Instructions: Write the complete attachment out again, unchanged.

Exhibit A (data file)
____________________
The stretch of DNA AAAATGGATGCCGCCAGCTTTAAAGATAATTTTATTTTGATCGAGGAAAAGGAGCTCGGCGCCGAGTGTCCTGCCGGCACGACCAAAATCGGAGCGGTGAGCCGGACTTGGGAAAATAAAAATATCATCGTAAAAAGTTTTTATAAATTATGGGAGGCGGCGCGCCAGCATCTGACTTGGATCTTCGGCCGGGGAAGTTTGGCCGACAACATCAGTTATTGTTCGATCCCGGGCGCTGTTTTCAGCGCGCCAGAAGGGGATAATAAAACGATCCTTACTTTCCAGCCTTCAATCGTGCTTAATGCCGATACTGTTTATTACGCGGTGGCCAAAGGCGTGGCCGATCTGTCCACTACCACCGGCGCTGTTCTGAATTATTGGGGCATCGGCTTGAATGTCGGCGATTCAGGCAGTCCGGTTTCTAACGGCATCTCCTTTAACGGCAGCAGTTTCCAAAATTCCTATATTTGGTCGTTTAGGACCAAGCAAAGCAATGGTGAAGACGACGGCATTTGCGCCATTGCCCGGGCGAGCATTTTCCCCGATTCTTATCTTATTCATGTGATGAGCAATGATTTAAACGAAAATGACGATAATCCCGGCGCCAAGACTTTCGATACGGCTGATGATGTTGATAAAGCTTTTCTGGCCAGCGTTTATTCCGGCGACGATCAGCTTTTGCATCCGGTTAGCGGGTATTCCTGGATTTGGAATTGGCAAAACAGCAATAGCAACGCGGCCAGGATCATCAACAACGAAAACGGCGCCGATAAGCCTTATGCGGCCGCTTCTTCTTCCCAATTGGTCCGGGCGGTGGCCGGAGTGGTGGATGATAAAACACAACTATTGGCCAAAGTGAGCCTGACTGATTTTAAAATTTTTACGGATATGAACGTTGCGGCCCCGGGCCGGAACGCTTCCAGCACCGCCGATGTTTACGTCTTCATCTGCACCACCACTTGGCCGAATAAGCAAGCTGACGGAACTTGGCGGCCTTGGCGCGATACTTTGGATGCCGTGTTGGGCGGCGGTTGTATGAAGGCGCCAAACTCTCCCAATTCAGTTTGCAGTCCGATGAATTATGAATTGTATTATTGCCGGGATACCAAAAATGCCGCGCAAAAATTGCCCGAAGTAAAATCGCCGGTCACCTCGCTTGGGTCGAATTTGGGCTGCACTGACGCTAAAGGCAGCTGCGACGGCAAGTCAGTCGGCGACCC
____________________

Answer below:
The stretch of DNA AAAATGGATGCCGCCAGCTTTAAAGATAATTTTATTTTGATCGAGGAAAAGGAGCTCGGCGCCGAGTGTCCTGCCGGCACGACCAAAATCGGAGCGGTGAGCCGGACTTGGGAAAATAAAAATATCATCGTAAAAAGTTTTTATAAATTATGGGAGGCGGCGCGCCAGCATCTGACTTGGATCTTCGGCCGGGGAAGTTTGGCCGACAACATCAGTTATTGTTCGATCCCGGGCGCTGTTTTCAGCGCGCCAGAAGGGGATAATAAAACGATCCTTACTTTCCAGCCTTCAATCGTGCTTAATGCCGATACTGTTTATTACGCGGTGGCCAAAGGCGTGGCCGATCTGTCCACTACCACCGGCGCTGTTCTGAATTATTGGGGCATCGGCTTGAATGTCGGCGATTCAGGCAGTCCGGTTTCTAACGGCATCTCCTTTAACGGCAGCAGTTTCCAAAATTCCTATATTTGGTCGTTTAGGACCAAGCAAAGCAATGGTGAAGACGACGGCATTTGCGCCATTGCCCGGGCGAGCATTTTCCCCGATTCTTATCTTATTCATGTGATGAGCAATGATTTAAACGAAAATGACGATAATCCCGGCGCCAAGACTTTCGATACGGCTGATGATGTTGATAAAGCTTTTCTGGCCAGCGTTTATTCCGGCGACGATCAGCTTTTGCATCCGGTTAGCGGGTATTCCTGGATTTGGAATTGGCAAAACAGCAATAGCAACGCGGCCAGGATCATCAACAACGAAAACGGCGCCGATAAGCCTTATGCGGCCGCTTCTTCTTCCCAATTGGTCCGGGCGGTGGCCGGAGTGGTGGATGATAAAACACAACTATTGGCCAAAGTGAGCCTGACTGATTTTAAAATTTTTACGGATATGAACGTTGCGGCCCCGGGCCGGAACGCTTCCAGCACCGCCGATGTTTACGTCTTCATCTGCACCACCACTTGGCCGAATAAGCAAGCTGACGGAACTTGGCGGCCTTGGCGCGATACTTTGGATGCCGTGTTGGGCGGCGGTTGTATGAAGGCGCCAAACTCTCCCAATTCAGTTTGCAGTCCGATGAATTATGAATTGTATTATTGCCGGGATACCAAAAATGCCGCGCAAAAATTGCCCGAAGTAAAATCGCCGGTCACCTCGCTTGGGTCGAATTTGGGCTGCACTGACGCTAAAGGCAGCTGCGACGGCAAGTCAGTCGGCGACCC